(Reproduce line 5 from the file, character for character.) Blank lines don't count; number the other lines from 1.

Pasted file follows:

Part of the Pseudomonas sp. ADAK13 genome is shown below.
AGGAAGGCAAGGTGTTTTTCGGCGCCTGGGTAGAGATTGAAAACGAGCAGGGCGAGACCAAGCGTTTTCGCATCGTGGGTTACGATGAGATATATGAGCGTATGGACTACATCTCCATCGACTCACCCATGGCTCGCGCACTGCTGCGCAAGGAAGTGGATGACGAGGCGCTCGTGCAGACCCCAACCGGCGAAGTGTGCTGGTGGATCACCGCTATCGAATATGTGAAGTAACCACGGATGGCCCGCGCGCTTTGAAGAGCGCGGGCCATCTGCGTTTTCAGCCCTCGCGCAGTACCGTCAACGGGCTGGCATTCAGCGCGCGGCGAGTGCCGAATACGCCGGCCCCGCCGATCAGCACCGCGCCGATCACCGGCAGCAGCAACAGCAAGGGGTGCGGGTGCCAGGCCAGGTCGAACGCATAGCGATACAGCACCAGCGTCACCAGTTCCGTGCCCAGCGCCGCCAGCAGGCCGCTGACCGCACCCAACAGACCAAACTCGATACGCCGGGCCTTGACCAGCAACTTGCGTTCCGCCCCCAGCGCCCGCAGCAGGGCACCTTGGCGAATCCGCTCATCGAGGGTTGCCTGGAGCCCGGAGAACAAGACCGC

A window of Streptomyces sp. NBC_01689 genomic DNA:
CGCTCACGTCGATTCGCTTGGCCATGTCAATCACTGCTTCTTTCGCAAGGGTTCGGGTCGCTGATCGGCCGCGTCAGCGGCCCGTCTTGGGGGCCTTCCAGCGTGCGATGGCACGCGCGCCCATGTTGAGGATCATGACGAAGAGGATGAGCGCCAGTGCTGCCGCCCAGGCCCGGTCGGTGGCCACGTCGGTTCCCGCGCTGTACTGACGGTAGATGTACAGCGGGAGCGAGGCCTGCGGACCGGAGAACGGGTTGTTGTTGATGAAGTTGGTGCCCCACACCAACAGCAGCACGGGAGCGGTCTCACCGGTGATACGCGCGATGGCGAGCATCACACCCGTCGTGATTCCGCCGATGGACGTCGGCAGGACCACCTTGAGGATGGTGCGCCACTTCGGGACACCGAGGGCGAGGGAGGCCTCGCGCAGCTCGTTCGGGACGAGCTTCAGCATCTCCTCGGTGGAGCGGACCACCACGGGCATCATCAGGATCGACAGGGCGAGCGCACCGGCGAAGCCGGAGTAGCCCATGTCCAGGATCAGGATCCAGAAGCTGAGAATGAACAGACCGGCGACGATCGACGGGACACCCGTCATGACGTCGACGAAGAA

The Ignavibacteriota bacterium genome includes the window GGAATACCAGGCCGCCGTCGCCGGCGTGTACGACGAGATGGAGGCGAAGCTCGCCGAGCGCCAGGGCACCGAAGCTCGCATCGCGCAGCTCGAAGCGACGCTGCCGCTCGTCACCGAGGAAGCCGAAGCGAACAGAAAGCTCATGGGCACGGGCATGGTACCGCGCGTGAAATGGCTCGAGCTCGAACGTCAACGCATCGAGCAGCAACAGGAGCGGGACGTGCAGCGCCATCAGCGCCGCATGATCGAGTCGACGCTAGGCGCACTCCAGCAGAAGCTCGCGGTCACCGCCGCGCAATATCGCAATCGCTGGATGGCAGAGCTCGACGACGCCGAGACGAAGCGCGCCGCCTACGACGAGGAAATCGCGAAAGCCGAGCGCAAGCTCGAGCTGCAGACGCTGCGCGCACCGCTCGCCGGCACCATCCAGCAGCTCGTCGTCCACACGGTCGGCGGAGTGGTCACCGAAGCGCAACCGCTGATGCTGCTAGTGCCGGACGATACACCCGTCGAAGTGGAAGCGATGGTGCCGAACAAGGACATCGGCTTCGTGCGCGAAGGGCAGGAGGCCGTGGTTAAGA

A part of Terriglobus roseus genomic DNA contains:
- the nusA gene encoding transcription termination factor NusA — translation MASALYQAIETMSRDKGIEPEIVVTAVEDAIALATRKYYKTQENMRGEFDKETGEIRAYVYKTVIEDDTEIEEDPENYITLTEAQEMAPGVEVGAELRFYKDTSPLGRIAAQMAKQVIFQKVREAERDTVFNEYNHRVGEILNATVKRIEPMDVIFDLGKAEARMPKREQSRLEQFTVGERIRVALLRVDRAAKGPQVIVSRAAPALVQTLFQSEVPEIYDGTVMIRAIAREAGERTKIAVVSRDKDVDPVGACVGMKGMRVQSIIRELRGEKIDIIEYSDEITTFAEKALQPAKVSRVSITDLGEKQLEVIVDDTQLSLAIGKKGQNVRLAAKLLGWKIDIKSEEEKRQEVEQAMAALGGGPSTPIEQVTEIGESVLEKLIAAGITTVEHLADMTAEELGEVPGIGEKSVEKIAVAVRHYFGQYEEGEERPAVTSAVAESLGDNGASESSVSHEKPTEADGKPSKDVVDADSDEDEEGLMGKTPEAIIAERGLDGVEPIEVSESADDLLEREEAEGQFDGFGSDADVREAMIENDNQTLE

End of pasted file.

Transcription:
The Ignavibacteriota bacterium genome includes the window GGAATACCAGGCCGCCGTCGCCGGCGTGTACGACGAGATGGAGGCGAAGCTCGCCGAGCGCCAGGGCACCGAAGCTCGCATCGCGCAGCTCGAAGCGACGCTGCCGCTCGTCACCGAGGAAGCCGAAGCGAACAGAAAGCTCATGGGCACGGGCATGGTACCGCGCGTGAAATGGCTCGAGCTCGAACGTCAACGCATCGAGCAGCAACAGGAGCGGGACGTGCAGCGCCATCAGCGCCGCATGATCGAGTCGACGCTAGGCGCACTCCAGCAGAAGCTCGCGGTCACCGCCGCGCAATATCGCAATCGCTGGATGGCAGAGCTCGACGACGCCGAGACGAAGCGCGCCGCCTACGACGAGGAAATCGCGAAAGCCGAGCGCAAGCTCGAGCTGCAGACGCTGCGCGCACCGCTCGCCGGCACCATCCAGCAGCTCGTCGTCCACACGGTCGGCGGAGTGGTCACCGAAGCGCAACCGCTGATGCTGCTAGTGCCGGACGATACACCCGTCGAAGTGGAAGCGATGGTGCCGAACAAGGACATCGGCTTCGTGCGCGAAGGGCAGGAGGCCGTGGTTAAGA